Shanghai's all abuzz over the World Expo. “Have you been to the Expo yet?” is the standard greeting. The TVs on the trains and buses run continuous Expo news. And that Expo theme song is playing everywhere—I catch myself humming it and want to scream. Am I the only person in this city that doesn't have Expo fever?
If I had to fork over the 150 RMB for the ticket, I wouldn't go. But I've got a free ticket and a ride on the school bus, so I go.
Expo Park is packed, although no more so than an other street in Shanghai. And I refuse to wait in line, which means I only go in the really bad pavilions.
I learned in the DPRK pavilion that North Korea is a “Paradise for People.” Vistas of beautiful Pyongyang, videos of happy people frolicking at a water park. There are those, I suppose, who actually believe this.
The Iran pavilion reminds me of Disney's “Alladin.” Lots of carpets for sale. Maybe I can fly away on one, I think.
I keep getting messages from Expo Central. (Yes, if you use your cell phone, they really do know where you are!) The weather report says partly cloudy and hot, as if I didn't already know. And then I'm told the wait for the Saudi Arabia pavilion is eight hours. Eight hours? Put me on a plane, and I can fly there in that time.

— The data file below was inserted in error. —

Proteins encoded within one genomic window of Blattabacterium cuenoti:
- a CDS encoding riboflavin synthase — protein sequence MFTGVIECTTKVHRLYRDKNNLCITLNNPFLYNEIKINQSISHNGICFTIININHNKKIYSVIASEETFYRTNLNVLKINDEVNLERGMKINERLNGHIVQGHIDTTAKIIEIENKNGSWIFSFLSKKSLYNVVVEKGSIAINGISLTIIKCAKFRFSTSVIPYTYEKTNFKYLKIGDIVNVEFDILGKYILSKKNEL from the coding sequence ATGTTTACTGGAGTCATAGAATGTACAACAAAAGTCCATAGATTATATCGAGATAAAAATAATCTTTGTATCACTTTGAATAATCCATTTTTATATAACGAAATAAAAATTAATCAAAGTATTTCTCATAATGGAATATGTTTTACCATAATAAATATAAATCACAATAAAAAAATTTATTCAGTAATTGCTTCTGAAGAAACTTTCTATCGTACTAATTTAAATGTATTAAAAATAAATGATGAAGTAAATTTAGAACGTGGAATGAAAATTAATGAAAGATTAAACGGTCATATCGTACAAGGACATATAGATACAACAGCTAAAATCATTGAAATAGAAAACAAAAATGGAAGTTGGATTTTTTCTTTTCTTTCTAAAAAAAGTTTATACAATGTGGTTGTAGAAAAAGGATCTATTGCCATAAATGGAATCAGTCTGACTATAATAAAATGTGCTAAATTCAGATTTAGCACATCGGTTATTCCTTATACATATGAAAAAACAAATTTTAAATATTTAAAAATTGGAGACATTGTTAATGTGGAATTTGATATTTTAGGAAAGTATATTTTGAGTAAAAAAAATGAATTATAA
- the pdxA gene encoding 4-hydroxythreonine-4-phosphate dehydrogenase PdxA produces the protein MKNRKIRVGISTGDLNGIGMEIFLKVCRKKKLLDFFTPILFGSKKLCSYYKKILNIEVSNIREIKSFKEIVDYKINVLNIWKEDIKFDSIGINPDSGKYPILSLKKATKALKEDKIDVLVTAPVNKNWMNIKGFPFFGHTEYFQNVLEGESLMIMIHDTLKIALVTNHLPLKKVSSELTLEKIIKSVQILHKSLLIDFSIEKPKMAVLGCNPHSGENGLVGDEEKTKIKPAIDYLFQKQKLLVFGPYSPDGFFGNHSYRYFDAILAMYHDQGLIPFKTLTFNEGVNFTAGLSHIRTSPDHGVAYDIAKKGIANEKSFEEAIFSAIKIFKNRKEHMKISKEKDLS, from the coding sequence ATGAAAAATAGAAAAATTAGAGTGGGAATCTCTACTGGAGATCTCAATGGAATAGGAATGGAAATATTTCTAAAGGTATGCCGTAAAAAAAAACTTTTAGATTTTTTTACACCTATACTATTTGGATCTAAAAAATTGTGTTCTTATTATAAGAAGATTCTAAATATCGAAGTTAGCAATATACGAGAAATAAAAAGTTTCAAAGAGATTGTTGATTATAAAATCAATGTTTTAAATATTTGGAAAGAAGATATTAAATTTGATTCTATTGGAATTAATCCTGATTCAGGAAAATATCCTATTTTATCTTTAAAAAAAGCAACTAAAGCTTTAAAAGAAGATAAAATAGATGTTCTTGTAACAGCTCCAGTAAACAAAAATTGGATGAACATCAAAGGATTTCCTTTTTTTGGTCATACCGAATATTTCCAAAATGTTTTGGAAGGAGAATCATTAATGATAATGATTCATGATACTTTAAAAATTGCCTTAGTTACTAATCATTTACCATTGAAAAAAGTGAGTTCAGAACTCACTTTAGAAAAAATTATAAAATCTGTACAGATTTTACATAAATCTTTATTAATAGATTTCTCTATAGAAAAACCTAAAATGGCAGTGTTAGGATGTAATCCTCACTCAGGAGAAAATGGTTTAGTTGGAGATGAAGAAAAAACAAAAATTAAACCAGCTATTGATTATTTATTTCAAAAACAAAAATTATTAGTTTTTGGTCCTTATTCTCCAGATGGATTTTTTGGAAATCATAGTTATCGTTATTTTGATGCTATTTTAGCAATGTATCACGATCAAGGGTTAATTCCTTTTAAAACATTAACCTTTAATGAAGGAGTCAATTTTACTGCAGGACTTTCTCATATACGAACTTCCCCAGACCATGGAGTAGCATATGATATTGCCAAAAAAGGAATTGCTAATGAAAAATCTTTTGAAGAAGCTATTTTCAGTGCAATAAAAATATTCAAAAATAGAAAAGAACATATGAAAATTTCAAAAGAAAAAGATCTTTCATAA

The Bangladesh pavilion is a delight to the nose, the scent of curry wafting from the restaurant in back. Too bad it's only ten o'clock and I'm not hungry. (I make a mental note to return for lunch, but by noon I'm on the other side of the park.)
I'm surprised by the Uzbekistan pavilion, or rather by the long line outside. What could possibly be so interesting about Uzbekistan?
By afternoon I'm in Europe. True to geography, the Czech and Slovak pavilions are neighbors. No queue for the Czech pavilion, so I go in. It's a snooze about Czech contributions to science and technology. And it's bizarre, because everything's on the ceiling and you have to look up all the time. Dvorak's “New World Symphony” is blasting the whole time. The Slovak pavilion must be more exciting, judging from the line outside. But I don't do queues.
There's also a long line for the Portugal pavilion, but I rest for a while in the shade outside. Suddenly it dawns on me, the Chinese name for Portugal means “grape tooth.” (I'm learning the Chinese names for lots of countries, so this is an educational experience.)
One incentive for going in the pavilions is to escape the heat, but there's no air conditioning in the Bulgarian pavilion. However, I do learn Bulgaria is the “Birthplace of Civilization.” (Are these guys buddies with the North Koreans?)
The Cuba pavilion is done up as a Havana street. It looks like Hengshan Road, the street in the French concession with the expat bars.
Perhaps I'm a jaded traveler. Expos just don't excite me. However, I can understand the value of such an experience to a person who's never traveled abroad.
I also understand the symbolic importance of this event for China. The 2008 Olympics in Beijing and the 2010 World Expo in Shanghai are coming-of-age events for this country. They show China has matured as a nation, joined the world community. In that sense, I'm glad to have been part of it.